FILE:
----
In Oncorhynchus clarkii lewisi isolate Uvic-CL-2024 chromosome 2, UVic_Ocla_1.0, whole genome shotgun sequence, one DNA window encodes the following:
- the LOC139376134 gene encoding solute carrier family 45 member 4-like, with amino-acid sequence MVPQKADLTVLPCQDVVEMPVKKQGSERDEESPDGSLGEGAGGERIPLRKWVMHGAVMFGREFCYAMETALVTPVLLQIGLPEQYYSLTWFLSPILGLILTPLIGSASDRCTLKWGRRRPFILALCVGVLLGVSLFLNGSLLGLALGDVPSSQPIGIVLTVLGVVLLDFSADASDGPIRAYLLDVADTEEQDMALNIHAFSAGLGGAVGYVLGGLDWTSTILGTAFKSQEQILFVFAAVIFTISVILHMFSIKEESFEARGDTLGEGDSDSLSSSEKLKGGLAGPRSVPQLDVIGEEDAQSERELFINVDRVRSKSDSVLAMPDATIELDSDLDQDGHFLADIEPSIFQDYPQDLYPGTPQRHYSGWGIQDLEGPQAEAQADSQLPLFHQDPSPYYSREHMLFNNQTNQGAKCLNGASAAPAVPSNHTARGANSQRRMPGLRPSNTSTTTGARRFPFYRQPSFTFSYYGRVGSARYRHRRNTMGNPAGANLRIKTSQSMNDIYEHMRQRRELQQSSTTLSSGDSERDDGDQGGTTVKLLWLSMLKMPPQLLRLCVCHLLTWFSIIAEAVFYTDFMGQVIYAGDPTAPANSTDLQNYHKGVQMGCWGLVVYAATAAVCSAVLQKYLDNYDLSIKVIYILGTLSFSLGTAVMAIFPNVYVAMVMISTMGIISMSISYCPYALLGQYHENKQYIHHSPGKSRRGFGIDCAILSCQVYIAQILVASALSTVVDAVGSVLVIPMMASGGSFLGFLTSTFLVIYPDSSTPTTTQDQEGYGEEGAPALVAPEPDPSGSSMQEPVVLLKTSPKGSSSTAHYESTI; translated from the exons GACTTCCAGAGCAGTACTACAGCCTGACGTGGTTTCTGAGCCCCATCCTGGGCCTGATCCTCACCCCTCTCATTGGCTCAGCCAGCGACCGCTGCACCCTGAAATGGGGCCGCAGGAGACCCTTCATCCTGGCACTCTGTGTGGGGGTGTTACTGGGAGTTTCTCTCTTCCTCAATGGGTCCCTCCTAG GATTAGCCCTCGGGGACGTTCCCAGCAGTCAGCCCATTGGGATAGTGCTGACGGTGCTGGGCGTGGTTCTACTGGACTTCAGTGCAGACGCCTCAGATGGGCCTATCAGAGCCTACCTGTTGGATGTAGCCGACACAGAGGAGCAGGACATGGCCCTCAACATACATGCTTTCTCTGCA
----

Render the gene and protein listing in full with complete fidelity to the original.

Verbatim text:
In Oncorhynchus clarkii lewisi isolate Uvic-CL-2024 chromosome 2, UVic_Ocla_1.0, whole genome shotgun sequence, one DNA window encodes the following:
- the LOC139376134 gene encoding solute carrier family 45 member 4-like, with amino-acid sequence MVPQKADLTVLPCQDVVEMPVKKQGSERDEESPDGSLGEGAGGERIPLRKWVMHGAVMFGREFCYAMETALVTPVLLQIGLPEQYYSLTWFLSPILGLILTPLIGSASDRCTLKWGRRRPFILALCVGVLLGVSLFLNGSLLGLALGDVPSSQPIGIVLTVLGVVLLDFSADASDGPIRAYLLDVADTEEQDMALNIHAFSAGLGGAVGYVLGGLDWTSTILGTAFKSQEQILFVFAAVIFTISVILHMFSIKEESFEARGDTLGEGDSDSLSSSEKLKGGLAGPRSVPQLDVIGEEDAQSERELFINVDRVRSKSDSVLAMPDATIELDSDLDQDGHFLADIEPSIFQDYPQDLYPGTPQRHYSGWGIQDLEGPQAEAQADSQLPLFHQDPSPYYSREHMLFNNQTNQGAKCLNGASAAPAVPSNHTARGANSQRRMPGLRPSNTSTTTGARRFPFYRQPSFTFSYYGRVGSARYRHRRNTMGNPAGANLRIKTSQSMNDIYEHMRQRRELQQSSTTLSSGDSERDDGDQGGTTVKLLWLSMLKMPPQLLRLCVCHLLTWFSIIAEAVFYTDFMGQVIYAGDPTAPANSTDLQNYHKGVQMGCWGLVVYAATAAVCSAVLQKYLDNYDLSIKVIYILGTLSFSLGTAVMAIFPNVYVAMVMISTMGIISMSISYCPYALLGQYHENKQYIHHSPGKSRRGFGIDCAILSCQVYIAQILVASALSTVVDAVGSVLVIPMMASGGSFLGFLTSTFLVIYPDSSTPTTTQDQEGYGEEGAPALVAPEPDPSGSSMQEPVVLLKTSPKGSSSTAHYESTI; translated from the exons GACTTCCAGAGCAGTACTACAGCCTGACGTGGTTTCTGAGCCCCATCCTGGGCCTGATCCTCACCCCTCTCATTGGCTCAGCCAGCGACCGCTGCACCCTGAAATGGGGCCGCAGGAGACCCTTCATCCTGGCACTCTGTGTGGGGGTGTTACTGGGAGTTTCTCTCTTCCTCAATGGGTCCCTCCTAG GATTAGCCCTCGGGGACGTTCCCAGCAGTCAGCCCATTGGGATAGTGCTGACGGTGCTGGGCGTGGTTCTACTGGACTTCAGTGCAGACGCCTCAGATGGGCCTATCAGAGCCTACCTGTTGGATGTAGCCGACACAGAGGAGCAGGACATGGCCCTCAACATACATGCTTTCTCTGCA